Barbera, Grenache, and Cabernet Franc – What To Drink Now

90+-year-old Barbera vines in Piemonte, Italy

The Piemonte region of Italy is celebrated for its robust Nebiollo fruit used to craft powerful Barolo and Barbaresco wines; the Rhone region of France is known for their earthy, layered blends often with Syrah taking the varietal lead; Bordeaux shines for their blends, leading with Cabernet Sauvignon on the Left and Merlot on the Right Bank. But, in each of these regions, various other varieties thrive, including three favorites, Barbera in Piemonte; Grenache in the Rhone; and fragrant, floral Cabernet Franc in Bordeaux. Lucky for us, these beauties are also showcased in other regions throughout the world.

I am a lover of Barolo, caught in the arms of its powerful embrace, filled with tannin, tar, and tobacco, early in my wine appreciation. But, it is a big, bold, powerful wine from Piemonte in Northwest Italy. For something slightly lighter, with softer tannins, great acidity, and a medium body, Barbera is ideal! The easy to cultivate grape grows in abundance as well, making one of the most planted varieties not only in Piemonte but all over Italy. From the village of Asti within the Piemonte, Michele Chiarelo Le Orme Barbera d’Asti ($15) is very dry, very fresh and energetic, with medium body and easy drinkability. Opening with aromas of red and blue fruits with a touch of earthy aromas, leading to red cherry, nutmeg, and touch of black pepper.

From taking advantage of the diversity available throughout Sonoma County, Lake Sonoma Winery showcases a diverse array of varieties in their portfolio, including classic Bordeaux, but also Burgundy, Tuscany, and Piemonte. Lake Sonoma Winery Sonoma Valley Barbera ($60) is bright and punchy, leading off with fragrant herbal aromas of wild sage, thyme, and lavender, with tart cherry, blackberry pie, wild mushroom, and cola flavors on the palate. Harvested early to ensure the freshness and acidity of the fruit remain intact, keeping the wine bright and inviting.

Throughout the slightly cooler regions of Southern France, with influence from the Atlantic Ocean and the Rhone River, particularly within the Vacqueyras where Grenache wines layer Herbs de Provence notes of lavender, wild sage, and thyme with ripe red fruits and an earthy forest floor layer. Famille Perrin “Les Christins” Vacqueyras ($29) blends predominantly Grenache with Syrah creating a wine with structure, texture, and aging potential. Powerful and rich, yet beautifully balanced, the wine reveals layers of blackberry, raspberry, dried herb, tobacco, and pink peppercorn.

From the rocky slopes of Sonoma Mountain, benefiting from cooling winds off the Pacific blowing through the Estero Gap, Benovia Winery crafts its silky, savory Grenache ($45) wine from the Four Brothers Vineyard. Produced with a hint of Syrah and Alicante Bouchet added to give additional structure to the complex wine, and aged 15 months in neutral oak, creating a savory wine with character. Spicy notes of black pepper, anise, and clove meld with wildflowers, ripe black plum, and ripe black cherry.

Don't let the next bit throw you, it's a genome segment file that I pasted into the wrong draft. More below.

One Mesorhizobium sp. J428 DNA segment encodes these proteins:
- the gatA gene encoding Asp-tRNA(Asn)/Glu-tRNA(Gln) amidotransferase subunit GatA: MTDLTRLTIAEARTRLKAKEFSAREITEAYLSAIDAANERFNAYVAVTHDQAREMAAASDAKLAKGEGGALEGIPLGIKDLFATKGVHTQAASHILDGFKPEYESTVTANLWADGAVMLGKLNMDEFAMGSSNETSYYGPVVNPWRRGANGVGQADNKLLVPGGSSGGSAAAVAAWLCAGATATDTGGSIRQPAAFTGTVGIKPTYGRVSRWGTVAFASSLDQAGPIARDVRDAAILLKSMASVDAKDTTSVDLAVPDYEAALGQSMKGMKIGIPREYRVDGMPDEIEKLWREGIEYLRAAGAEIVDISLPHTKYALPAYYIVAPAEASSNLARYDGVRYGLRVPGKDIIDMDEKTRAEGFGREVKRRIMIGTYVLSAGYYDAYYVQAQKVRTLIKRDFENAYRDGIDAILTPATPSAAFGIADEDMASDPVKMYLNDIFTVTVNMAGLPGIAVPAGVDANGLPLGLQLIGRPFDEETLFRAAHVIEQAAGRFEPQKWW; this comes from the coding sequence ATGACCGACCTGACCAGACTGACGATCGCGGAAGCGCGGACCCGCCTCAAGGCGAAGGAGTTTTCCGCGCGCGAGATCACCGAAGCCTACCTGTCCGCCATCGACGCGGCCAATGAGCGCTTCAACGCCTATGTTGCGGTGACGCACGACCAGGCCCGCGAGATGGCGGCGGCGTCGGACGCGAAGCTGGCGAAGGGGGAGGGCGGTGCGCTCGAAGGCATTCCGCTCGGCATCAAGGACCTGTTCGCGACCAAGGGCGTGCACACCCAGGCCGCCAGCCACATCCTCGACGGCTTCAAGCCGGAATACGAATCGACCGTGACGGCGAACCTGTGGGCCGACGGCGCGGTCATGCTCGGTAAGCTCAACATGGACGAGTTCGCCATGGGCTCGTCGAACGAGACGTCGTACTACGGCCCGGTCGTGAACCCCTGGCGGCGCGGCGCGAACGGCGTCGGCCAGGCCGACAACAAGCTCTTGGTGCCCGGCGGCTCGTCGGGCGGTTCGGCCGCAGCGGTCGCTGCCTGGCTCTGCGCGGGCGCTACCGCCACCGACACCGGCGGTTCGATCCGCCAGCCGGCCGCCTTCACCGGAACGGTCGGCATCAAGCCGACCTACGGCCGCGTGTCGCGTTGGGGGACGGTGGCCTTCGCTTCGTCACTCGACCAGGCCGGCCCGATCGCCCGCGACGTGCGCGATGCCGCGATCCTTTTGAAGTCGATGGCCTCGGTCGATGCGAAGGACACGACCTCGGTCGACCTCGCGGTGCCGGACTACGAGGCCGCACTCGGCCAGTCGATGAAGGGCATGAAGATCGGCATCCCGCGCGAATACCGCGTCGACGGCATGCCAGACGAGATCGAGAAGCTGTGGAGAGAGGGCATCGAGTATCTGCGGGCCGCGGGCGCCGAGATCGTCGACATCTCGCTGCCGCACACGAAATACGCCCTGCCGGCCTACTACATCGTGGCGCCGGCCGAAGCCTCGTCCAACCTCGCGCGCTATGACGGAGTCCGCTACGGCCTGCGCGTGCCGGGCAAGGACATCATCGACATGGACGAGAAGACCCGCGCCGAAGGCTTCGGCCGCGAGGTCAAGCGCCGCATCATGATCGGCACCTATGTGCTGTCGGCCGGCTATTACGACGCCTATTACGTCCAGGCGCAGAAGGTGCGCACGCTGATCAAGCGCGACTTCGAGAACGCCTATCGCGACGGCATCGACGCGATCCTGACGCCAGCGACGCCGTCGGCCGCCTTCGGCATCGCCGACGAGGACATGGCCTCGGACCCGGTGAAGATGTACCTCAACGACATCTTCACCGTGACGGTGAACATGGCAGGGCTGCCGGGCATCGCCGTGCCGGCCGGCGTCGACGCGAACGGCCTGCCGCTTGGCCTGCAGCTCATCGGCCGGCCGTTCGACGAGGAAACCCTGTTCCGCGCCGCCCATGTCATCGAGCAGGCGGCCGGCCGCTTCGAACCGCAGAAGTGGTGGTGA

Though Grenache is a staple of the wines of Southern France, its home is actually thought to be in Spain’s Aragon region. And within Aragon, the Calatayud DO shines as one of the leading producers of spicy, earthy wine, especially when looking for highly affordable selections. Named after a walking bridge within Calatayud, Bodega San Gregorio Tres Ojos Garnacha ($8) highlights the earthiness of the variety creating a wine filled with dried leaves, forest floor, crushed pepper, balsamic, and ripe wild berries.

Sitting just outside of Bordeaux in Southwest France, along the banks of the Garonne river with Entre-Deux-Mers to the southeast, sits Côtes du Marmandais. Here classic Bordeaux varieties thrive, along with some interesting additions, including Abouriou, thought to be indigenous to the region, and Syrah. Elian Da Ros shines as one of the premier producers of the region, showcasing the terroir, delivering wines with great character. Le Vignoble d’Elian Côtes du Marmandais ($25) brings Right Bank favorites Cabernet Franc (50%) and Merlot (30%) together with Syrah (20%) for an aromatic, spicy, smoky, earthy blend. Ideal with braised beef or stews, the structured wine leads with aromas of purple flowers, black fruits, dried tobacco, and spiced Cigar box, followed by layers of blackberry, blueberry, anise, dark chocolate, and toffee.

Within the middle Loire Valley, along the Loire River, about 2 hours outside of Paris, Samur, Chinon, and Bourgueil produce some of the loveliest Chenin Blanc and Cabernet Franc wines in the world. The cooler maritime climate of the region, influenced by the River and Atlantic breezes blowing in from the Ocean gives an inherent freshness to the wines, enhancing the floral and fruity character of the varieties. Clay and limestone soils add crushed stone minerality, and moderate use of oak ensures the essence of the variety shines. Though often considered just a blending variety, Cabernet Franc has been a Loire Valley star for generations. Domaine Olivier is a certified sustainable 58-hectare family estate in Saint Nicolas de Bourgueil specializing in Cabernet Franc. Crafted from 100% Cabernet Franc, Domaine Olivier Cuvee du Mont des Oliviers 2016 ($20) wine layers crushed violets, wild strawberry, raspberry, and black cherry, with a touch of cigar box and toasted spice on the finish.

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